Locker Room Culture/Leader: Jon Robinson’s first words when asked about what he is looking for in the next coach were, “Leader of Men.” No matter who else is considered for this job, I believe that Vrabel will top the list in this regard. He was one of the biggest leaders in New England’s locker room for years, and will be able to make connections with all of the players. By all accounts, he is someone with a big presence who commands the room. I do not want to talk too much about other candidates, but when Josh McDaniels’ name was floated out there and when Mike Mularkey was ultimately fired, my biggest concern was about the locker room culture. After these past 2 years, we finally have a group that’s bought in, is team first, and has an established culture. I pictured veterans like Orakpo and Woodyard who were in Mularkey’s corner and have a big presence having to deal with McDaniels—who was described as a “little punk” by a former player—coming in with the same shtick that he came into Denver with. It painted an ugly picture. However, Vrabel will earn instant respect from these veterans and all of the players, given his pedigree and personality. I believe that Vrabel will be able to maintain the culture that was established by Mularkey, while being an upgrade as a coach in the ways that Jon Robinson wants.
Own Personality: Although previously mentioned, I want to touch on this again: Mike Vrabel does not seem like another coach that will try to be the next Bill Belichick. When Josh McDaniels was hired in Denver, his main issue was that he tried too hard to replicate Belichick. Reportedly, he even wore than same hoodie with cut-off sleeves to practices. On the other hand, Vrabel has a number of different coaching influences. He coached with Urban Meyer, played for Bill Cowher, and coached with Romeo Crennel. His father has also been a big coaching influence, according to those around him. Those around him and are familiar with his approach firmly believe that he will be his own coach. Ted Johnson who played with Vrabel and knows him well has stated as much in an interview on 104.5 The Zone. As a matter of fact, Vrabel himself stated in this video that how important it is to draw on your past experiences with great coaches, while still being yourself:
Potential Staff: This could be one of the biggest questions in terms of Vrabel. Who will be the offensive cooridnator? While on the surface, it seems as if he doesn’t have much of a network to develop a staff, I believe that he could make some good hires on both sides of the ball. Not only did he play with several guys that may have connections to potential coaches, he has coached on different levels to develop a network, as well. For example, he coached at Ohio State with Urban Meyer. While we may not know of any direct, one-on-one Buckeye connections, you better believe that Meyer could make a recommendation or 2 about innovative coaches on the offensive side of the football that can fit Mariota and the rest of the offense’s needs. I’m paraphrasing, but Jon Robinson said as much regarding the coaching search, saying that though he may not know some people in terms of a one-one relationship, he may know people who recommend a guy, which helps. Between Meyer, Belichick, O’Brien, and others that he’s crossed paths with, I believe that Vrabel will be able to explore several different avenues when it comes to creating his coaching staff. Albert Breer, who knows Vrabel well from his time in New England, stated this in an interview with 104.5 The Zone's 3HL:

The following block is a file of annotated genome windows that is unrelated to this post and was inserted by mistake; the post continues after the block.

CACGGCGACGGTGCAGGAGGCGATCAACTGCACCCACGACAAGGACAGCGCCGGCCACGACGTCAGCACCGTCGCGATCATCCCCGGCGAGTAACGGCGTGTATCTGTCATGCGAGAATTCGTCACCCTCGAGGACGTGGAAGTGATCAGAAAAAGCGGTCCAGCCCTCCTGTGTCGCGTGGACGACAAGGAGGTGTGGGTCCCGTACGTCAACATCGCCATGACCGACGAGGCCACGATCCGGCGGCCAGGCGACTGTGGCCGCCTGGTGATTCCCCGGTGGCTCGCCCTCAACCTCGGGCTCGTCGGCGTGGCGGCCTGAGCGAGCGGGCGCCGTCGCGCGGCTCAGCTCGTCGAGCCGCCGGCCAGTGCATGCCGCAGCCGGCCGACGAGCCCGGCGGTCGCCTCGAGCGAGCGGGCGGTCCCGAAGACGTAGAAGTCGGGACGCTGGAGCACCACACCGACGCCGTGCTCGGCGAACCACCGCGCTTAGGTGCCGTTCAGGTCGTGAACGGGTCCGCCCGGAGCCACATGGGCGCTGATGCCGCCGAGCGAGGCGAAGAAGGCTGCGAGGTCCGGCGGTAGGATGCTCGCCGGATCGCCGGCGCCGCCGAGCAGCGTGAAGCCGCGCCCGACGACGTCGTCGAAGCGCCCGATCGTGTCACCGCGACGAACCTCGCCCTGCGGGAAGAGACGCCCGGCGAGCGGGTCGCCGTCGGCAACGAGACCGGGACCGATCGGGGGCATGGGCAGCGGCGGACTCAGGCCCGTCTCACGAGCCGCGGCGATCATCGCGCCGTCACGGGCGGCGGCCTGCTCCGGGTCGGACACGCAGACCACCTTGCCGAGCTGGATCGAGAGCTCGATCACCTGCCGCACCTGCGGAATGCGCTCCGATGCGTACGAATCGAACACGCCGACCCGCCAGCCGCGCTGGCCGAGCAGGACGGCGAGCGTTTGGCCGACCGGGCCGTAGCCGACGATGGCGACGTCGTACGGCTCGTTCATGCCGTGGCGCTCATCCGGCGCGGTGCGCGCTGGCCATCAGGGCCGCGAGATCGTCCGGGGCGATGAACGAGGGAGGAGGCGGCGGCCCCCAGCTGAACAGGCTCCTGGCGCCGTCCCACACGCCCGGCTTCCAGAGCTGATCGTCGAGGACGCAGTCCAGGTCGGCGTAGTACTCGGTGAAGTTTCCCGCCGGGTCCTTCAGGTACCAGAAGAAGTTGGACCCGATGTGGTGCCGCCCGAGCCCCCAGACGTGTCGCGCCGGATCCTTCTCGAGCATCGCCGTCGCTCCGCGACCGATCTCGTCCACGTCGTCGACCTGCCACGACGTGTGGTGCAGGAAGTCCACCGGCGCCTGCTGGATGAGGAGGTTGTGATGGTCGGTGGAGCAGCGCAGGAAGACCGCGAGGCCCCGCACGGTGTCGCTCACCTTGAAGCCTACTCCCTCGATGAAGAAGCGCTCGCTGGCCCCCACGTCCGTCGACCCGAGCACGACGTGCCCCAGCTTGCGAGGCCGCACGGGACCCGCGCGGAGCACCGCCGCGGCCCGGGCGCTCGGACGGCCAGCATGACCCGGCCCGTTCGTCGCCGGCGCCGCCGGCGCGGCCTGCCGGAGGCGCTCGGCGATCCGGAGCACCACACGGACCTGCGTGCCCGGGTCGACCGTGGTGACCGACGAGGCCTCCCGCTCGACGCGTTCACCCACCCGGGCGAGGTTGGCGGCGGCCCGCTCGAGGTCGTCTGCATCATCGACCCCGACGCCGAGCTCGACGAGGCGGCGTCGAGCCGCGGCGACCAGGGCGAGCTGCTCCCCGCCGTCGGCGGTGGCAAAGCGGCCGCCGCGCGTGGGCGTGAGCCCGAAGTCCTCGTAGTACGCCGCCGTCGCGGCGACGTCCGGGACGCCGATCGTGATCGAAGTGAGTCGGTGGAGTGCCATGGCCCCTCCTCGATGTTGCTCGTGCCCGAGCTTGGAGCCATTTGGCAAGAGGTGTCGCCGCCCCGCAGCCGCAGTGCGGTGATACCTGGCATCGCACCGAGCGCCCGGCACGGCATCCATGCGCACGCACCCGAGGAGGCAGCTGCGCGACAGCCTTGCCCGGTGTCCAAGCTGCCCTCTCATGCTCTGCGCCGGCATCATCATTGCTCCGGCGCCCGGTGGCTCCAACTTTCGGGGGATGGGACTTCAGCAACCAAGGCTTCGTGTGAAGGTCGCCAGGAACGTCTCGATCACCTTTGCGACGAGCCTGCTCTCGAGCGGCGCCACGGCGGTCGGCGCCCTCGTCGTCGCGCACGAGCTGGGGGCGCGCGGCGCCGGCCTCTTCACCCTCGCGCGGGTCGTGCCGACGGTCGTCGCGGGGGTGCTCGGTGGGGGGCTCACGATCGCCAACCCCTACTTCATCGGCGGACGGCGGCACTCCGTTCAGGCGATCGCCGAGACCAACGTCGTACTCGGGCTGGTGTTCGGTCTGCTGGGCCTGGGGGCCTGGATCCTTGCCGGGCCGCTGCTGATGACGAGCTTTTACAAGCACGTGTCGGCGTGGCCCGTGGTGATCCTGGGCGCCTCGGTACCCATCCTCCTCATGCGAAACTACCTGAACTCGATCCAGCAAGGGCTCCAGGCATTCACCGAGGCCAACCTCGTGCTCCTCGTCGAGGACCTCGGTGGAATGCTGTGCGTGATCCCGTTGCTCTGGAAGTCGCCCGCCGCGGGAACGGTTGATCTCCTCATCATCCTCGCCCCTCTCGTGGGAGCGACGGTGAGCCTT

The Robinson Match: I believe that Vrabel’s philosophy will match Jon Robinson’s. This was mentioned in Albert Breer’s article about the fit, but I believe it goes beyond personalities. We all know what Jon Robinson’s message is—passion, team first, love for the game. He’s said as much when talking about potential draft picks, and even when disucssing the next coaching hire. Now, consider what Vrabel is looking for in a player:
I understand that there are concerns, but like Jon Robinson said, everything is a risk. Some may bring up the Texans’ defense last year, but he was put in a rough situation with several injuries to key players like Watt and Mercilus. The team also lost their best corneback in A.J. Bouye. That being said, we are looking for the team to hire the best head coach, not the best defensive coordinator. When Mike McCarthy was hired by the Green Bay Packers, it was right after McCarthy's 49ers offense finish 32nd in the league in total offense. Sometimes, it goes beyond the unit you coached that year, because the prospect displays the key characteristics that you are looking for as a head coach. In terms of being too young in the coaching world, we saw the same thing when the Steelers hired Mike Tomlin. Again, I'm paraphrasing, but when asked if it was too soon to hire Tomlin, Dan Rooney stated that it was not, because they are looking for the right guy for the job now, and Tomlin would not be available next time they needed a coach. The bottom line is, sometimes you just know. In this case, I have a very good feeling about Vrabel.